Monday, June 15, 2009

Rivalries -- The Big 5

A City Tradition
I first learned about the Big 5 when I was a freshman at Villanova. My roomate, a native of Trenton, New Jersey and a die hard Phillies/Eagles fan, was a huge fan of The City Series. And little wonder. If the rest of the country had difficulty seeing a college basketball outside of the campus gym (NCAA finals & the UCLA/Houston game of 1966 excepted) fans of the Big 5 saw many of their series games televised throughout the Philadelphia media market, one of the innovations introduced with the inception of the series back in the 1950s. The series was approaching its peak years, still flying under the national sports radar. Lacking an "outsider's perspective" may have been a mixed blessing as Philadelphia fans developed a fondness for many of the rivalries' more passionate traditions -- the signs and pranks (good), the chant-counter chants (very good) and the confetti and streamer blizzard that celebrated the first basket of the game (very bad). The "1st Basket Celebration" required a time out to clear the debris off the Palestra floor. The fans stubbornly clung to this tradition until the NCAA instructed referees to assess a technical "delay of game/hazardous playing conditions" on the team whose fans tossed the confetti. Even then one or two "T"s had to be assessed before that "tradition" passed into the ages.

While bound by a renewable contract, the five schools entered into this quasi-conference playing arrangement in an era before the wholesale rise of conferences in the Northeast. Only the University of Pennsylvania belonged to an all sports conference in 1954, though St. Joseph's would join the MAC later in the 1950s.

Series Standings, 1955-2009
I reviewed and compiled these standings, using the records over at the University of Pennsylvania archives and Records Center, in addition to the media guides for the five schools (La Salle, Penn, St. Joseph's, Temple and Villanova). The record, compiled by an unacknowledged archivist, recorded the dates, scores, attendance and a short capsule for every one of the Big 5 games from 1955 (the first season) to 2000. Through the end of the 2008-09 series the teams have played 200 games apiece in the series, the composites:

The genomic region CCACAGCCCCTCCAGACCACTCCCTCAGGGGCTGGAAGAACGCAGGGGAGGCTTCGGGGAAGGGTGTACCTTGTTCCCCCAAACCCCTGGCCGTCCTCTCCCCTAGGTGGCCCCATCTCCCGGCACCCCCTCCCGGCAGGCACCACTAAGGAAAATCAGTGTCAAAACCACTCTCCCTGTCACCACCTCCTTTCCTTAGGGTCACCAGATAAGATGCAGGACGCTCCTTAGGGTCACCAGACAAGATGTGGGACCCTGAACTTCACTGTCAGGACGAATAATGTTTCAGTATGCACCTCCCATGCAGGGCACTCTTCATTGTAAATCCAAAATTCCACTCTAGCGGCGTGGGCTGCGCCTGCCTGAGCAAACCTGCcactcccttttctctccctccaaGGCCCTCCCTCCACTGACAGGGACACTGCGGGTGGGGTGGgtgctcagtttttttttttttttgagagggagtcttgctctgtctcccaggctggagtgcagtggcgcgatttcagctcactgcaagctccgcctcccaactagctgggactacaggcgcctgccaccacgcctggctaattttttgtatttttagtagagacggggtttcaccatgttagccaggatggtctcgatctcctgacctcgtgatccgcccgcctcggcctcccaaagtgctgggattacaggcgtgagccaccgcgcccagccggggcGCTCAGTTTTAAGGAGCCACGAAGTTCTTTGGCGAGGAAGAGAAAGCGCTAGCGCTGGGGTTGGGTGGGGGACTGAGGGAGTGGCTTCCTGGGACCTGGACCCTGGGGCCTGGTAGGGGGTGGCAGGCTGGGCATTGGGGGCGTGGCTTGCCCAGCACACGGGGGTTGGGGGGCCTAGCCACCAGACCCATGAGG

La SallePennSt. JoeTempleNovaWins
La Salle----2420162383
St. Joseph's3034----2522111

La Salle831170.415
St. Joseph's111890.555

Ironically, Penn owns the worst overall winning percentage in the series, but the Quakers also have the best single decade winning percentage during the full round robin periods -- 0.725, earned for their 29-11 record compiled 1971-80. Over the course of that decade, those Quaker teams went to eight NCAA postseason tournaments, finished #1 in the big 5 six times and won eight Ivy League titles. The late Chuck Daly coached those teams from the 1970-71 season through the 1976-77 season, compiling a 125-38 (0.767) record. Note that Temple posted a 0.792 winning percentage during the period 1991-2000 on a record of 19-5. Most of that decade saw the Big 5 teams play a reduced (2 game) round robin in which the opponents/match ups were rotated. Villanova is however, on the verge of equaling (if not besting) both of those records. The Wildcats teams of 2001-02 through 2009-09 have compiled a 29-7 (0.806) record. If they lose all 4 games (perish the thought) next season, they will do no worse than tie the Quaker's 1971-80 record, while going 3-1 (or better) will translate into a winning percentage of 0.800 (or 0.825). If the Quakers have the lowest winning percentage, it is the Explorers who hold the dubious distinction of holding no advantage among the series rivals. La Salle finds itself on the losing side of each of their Big 5 series. La Salle (see table above) is Penn's saving grace.